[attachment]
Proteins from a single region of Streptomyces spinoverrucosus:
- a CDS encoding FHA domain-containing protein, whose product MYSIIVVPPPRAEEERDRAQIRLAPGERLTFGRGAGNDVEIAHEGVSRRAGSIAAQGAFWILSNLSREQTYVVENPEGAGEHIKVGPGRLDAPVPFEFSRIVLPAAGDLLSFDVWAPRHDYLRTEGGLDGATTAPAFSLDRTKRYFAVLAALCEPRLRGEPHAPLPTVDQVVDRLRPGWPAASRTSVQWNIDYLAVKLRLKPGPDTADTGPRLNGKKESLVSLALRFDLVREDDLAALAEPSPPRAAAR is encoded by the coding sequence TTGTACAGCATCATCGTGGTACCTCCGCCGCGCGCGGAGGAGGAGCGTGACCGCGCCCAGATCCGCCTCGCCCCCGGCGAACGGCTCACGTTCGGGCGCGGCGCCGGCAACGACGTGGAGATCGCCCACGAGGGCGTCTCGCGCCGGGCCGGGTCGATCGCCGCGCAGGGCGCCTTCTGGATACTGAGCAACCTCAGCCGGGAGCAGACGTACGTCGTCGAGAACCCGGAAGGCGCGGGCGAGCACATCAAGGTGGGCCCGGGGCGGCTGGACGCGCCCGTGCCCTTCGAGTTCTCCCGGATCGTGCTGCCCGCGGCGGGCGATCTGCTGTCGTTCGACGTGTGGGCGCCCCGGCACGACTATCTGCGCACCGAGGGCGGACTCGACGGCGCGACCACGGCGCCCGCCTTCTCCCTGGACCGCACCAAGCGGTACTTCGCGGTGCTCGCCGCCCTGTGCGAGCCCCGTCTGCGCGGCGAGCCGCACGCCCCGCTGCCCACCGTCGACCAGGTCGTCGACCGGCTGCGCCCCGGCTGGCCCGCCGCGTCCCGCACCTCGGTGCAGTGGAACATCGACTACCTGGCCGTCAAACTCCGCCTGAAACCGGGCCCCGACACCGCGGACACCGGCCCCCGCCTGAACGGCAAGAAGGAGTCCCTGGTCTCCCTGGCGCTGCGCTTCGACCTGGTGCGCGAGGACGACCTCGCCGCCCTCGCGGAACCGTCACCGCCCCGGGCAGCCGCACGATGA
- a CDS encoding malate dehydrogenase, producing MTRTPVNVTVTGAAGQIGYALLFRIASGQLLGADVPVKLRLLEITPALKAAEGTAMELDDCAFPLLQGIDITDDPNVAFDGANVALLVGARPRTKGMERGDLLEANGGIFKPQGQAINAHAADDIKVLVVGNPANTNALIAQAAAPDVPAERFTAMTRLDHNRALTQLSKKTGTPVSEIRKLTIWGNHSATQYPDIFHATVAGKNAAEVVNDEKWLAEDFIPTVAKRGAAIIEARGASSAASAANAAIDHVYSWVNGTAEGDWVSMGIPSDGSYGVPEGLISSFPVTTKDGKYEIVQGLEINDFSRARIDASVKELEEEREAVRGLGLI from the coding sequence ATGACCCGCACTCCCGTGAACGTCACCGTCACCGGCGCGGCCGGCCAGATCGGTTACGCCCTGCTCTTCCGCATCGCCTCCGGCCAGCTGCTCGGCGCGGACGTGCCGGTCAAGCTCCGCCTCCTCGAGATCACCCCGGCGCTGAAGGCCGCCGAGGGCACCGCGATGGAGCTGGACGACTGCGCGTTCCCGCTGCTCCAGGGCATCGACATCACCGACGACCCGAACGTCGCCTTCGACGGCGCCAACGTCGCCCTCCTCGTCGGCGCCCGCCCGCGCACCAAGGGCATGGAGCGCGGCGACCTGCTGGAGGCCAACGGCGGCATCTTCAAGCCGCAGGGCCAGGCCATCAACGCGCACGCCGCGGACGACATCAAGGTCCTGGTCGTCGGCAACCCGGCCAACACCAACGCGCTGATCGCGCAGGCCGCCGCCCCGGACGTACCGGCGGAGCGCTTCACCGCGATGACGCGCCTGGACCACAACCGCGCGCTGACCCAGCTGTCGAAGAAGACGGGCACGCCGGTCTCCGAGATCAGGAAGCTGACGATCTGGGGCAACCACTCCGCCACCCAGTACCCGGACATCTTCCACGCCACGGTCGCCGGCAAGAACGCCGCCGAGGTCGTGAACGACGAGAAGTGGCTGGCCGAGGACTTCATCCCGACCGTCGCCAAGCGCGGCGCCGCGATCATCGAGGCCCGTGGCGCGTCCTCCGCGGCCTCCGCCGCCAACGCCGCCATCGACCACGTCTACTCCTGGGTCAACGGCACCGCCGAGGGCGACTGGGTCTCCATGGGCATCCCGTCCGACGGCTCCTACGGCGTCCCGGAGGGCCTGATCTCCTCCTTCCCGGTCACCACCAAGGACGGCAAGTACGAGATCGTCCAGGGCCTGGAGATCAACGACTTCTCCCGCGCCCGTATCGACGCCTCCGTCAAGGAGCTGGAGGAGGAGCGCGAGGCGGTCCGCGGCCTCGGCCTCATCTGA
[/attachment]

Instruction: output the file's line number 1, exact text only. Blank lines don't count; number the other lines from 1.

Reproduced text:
Proteins from a single region of Streptomyces spinoverrucosus: